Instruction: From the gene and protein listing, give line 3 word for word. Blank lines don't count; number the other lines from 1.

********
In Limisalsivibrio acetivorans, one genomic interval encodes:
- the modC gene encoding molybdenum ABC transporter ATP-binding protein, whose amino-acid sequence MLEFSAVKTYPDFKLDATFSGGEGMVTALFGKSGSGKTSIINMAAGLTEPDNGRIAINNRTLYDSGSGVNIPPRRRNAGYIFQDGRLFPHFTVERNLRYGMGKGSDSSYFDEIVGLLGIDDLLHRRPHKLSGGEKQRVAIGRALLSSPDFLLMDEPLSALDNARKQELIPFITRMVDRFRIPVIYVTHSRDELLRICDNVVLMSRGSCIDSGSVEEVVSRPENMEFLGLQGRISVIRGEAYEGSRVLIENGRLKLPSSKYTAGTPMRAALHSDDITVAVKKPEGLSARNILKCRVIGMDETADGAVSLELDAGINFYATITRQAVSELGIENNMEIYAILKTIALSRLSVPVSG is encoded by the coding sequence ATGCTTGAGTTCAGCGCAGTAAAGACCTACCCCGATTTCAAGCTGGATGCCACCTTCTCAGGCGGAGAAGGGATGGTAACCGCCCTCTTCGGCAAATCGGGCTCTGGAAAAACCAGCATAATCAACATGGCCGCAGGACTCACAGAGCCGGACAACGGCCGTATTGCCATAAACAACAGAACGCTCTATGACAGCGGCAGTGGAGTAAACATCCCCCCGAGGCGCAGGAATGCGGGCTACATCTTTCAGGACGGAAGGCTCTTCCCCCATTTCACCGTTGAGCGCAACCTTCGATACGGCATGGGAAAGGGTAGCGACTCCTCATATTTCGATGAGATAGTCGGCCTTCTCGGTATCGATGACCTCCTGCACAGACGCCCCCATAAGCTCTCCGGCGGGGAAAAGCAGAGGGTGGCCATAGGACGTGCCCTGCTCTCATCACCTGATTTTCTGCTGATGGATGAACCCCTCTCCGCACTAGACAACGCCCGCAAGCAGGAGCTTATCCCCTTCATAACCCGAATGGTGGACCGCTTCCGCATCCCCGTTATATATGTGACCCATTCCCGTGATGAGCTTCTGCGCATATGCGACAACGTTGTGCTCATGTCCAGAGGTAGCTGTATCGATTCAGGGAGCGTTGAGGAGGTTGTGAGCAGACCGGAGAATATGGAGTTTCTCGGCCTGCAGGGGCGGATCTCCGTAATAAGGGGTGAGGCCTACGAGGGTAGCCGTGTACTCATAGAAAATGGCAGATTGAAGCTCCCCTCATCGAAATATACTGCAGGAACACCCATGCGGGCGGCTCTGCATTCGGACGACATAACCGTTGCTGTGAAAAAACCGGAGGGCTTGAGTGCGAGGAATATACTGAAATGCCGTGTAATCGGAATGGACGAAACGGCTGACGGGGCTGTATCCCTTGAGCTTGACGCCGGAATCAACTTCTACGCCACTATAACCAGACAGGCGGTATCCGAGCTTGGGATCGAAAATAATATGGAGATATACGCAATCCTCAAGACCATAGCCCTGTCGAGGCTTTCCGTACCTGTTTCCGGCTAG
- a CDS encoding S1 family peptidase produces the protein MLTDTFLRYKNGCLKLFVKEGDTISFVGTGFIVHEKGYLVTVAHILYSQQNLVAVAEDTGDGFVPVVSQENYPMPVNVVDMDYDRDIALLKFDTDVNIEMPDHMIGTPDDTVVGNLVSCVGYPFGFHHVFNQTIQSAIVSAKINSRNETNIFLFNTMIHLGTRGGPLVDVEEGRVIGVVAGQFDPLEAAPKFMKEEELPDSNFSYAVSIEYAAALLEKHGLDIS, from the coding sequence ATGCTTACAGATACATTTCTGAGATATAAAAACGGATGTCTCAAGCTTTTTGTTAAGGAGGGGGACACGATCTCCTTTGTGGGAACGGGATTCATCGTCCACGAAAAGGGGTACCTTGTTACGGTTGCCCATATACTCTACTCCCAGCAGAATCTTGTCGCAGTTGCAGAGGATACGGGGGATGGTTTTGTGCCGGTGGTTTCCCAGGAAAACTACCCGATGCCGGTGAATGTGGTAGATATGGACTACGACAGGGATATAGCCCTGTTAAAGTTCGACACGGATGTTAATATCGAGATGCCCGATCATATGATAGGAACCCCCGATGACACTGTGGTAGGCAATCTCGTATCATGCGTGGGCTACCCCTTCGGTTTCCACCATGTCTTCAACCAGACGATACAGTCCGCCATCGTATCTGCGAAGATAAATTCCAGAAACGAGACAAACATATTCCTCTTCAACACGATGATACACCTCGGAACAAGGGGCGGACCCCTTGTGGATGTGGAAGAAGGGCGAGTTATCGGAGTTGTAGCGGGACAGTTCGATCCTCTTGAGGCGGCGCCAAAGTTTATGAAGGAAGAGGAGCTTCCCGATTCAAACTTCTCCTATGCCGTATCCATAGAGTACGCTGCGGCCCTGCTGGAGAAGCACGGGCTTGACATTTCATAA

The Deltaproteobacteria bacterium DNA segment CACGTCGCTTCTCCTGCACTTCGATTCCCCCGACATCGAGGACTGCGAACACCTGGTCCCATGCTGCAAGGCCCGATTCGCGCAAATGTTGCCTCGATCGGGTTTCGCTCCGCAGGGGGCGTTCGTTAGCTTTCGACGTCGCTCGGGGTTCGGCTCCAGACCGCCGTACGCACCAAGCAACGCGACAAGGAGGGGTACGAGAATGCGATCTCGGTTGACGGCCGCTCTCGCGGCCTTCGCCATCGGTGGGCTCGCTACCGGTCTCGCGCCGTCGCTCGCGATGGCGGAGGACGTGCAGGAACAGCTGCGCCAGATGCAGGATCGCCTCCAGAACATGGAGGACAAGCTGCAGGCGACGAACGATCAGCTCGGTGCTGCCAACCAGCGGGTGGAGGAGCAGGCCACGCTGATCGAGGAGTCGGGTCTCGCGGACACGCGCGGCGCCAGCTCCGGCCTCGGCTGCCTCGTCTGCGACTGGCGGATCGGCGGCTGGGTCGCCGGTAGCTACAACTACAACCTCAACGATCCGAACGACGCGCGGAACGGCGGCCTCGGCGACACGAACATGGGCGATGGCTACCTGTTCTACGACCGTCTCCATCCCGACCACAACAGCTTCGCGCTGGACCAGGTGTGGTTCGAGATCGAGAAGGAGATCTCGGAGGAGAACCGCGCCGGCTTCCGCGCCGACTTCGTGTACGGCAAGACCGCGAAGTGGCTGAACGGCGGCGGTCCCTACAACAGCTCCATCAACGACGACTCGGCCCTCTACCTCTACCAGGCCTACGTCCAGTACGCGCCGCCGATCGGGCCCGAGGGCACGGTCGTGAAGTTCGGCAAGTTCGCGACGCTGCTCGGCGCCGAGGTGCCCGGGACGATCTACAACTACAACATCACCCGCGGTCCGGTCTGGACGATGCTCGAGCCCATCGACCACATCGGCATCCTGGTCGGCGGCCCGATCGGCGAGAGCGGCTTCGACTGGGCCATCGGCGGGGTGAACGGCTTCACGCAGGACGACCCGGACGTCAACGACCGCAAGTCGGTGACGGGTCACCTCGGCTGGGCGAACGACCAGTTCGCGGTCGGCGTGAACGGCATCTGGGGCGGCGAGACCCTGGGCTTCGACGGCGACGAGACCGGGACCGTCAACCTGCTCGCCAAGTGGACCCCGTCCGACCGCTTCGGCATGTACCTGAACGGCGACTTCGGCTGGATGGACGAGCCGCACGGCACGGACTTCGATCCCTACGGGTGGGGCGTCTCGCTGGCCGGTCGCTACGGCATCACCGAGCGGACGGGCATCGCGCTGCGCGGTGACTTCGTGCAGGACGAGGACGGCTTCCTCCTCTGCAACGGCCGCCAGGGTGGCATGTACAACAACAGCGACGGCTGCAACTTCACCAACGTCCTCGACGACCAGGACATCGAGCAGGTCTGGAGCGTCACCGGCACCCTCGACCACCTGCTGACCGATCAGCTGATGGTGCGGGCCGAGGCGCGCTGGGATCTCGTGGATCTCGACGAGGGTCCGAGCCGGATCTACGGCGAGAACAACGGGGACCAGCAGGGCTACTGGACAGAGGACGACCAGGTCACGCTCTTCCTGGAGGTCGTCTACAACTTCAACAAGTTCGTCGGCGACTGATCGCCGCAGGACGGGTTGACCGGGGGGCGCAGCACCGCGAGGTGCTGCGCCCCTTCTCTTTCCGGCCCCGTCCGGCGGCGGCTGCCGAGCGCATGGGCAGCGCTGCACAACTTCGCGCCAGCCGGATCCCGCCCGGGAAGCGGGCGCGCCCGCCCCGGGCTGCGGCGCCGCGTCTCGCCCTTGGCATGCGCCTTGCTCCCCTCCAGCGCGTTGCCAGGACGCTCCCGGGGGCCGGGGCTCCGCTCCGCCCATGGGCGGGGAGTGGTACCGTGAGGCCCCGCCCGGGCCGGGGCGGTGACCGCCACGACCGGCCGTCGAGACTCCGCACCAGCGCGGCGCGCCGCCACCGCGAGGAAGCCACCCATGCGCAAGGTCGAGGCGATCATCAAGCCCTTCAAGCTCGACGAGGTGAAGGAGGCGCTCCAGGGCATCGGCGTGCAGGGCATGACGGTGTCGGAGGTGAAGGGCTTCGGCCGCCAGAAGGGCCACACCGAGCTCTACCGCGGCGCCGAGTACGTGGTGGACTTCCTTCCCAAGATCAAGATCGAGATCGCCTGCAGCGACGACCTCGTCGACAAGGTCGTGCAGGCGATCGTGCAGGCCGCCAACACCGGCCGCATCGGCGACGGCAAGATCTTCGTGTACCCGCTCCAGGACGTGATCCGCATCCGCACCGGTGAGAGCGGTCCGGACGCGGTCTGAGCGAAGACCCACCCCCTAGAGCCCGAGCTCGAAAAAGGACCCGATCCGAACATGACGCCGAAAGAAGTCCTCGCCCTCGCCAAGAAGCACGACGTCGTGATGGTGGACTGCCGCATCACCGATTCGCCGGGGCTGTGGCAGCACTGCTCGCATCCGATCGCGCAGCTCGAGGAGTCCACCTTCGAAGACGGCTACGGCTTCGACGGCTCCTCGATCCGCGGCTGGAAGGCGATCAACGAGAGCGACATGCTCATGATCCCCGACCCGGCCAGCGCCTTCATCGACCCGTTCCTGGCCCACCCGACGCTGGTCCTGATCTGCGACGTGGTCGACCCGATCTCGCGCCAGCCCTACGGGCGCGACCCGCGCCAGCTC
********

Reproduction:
- a CDS encoding S1 family peptidase produces the protein MLTDTFLRYKNGCLKLFVKEGDTISFVGTGFIVHEKGYLVTVAHILYSQQNLVAVAEDTGDGFVPVVSQENYPMPVNVVDMDYDRDIALLKFDTDVNIEMPDHMIGTPDDTVVGNLVSCVGYPFGFHHVFNQTIQSAIVSAKINSRNETNIFLFNTMIHLGTRGGPLVDVEEGRVIGVVAGQFDPLEAAPKFMKEEELPDSNFSYAVSIEYAAALLEKHGLDIS, from the coding sequence ATGCTTACAGATACATTTCTGAGATATAAAAACGGATGTCTCAAGCTTTTTGTTAAGGAGGGGGACACGATCTCCTTTGTGGGAACGGGATTCATCGTCCACGAAAAGGGGTACCTTGTTACGGTTGCCCATATACTCTACTCCCAGCAGAATCTTGTCGCAGTTGCAGAGGATACGGGGGATGGTTTTGTGCCGGTGGTTTCCCAGGAAAACTACCCGATGCCGGTGAATGTGGTAGATATGGACTACGACAGGGATATAGCCCTGTTAAAGTTCGACACGGATGTTAATATCGAGATGCCCGATCATATGATAGGAACCCCCGATGACACTGTGGTAGGCAATCTCGTATCATGCGTGGGCTACCCCTTCGGTTTCCACCATGTCTTCAACCAGACGATACAGTCCGCCATCGTATCTGCGAAGATAAATTCCAGAAACGAGACAAACATATTCCTCTTCAACACGATGATACACCTCGGAACAAGGGGCGGACCCCTTGTGGATGTGGAAGAAGGGCGAGTTATCGGAGTTGTAGCGGGACAGTTCGATCCTCTTGAGGCGGCGCCAAAGTTTATGAAGGAAGAGGAGCTTCCCGATTCAAACTTCTCCTATGCCGTATCCATAGAGTACGCTGCGGCCCTGCTGGAGAAGCACGGGCTTGACATTTCATAA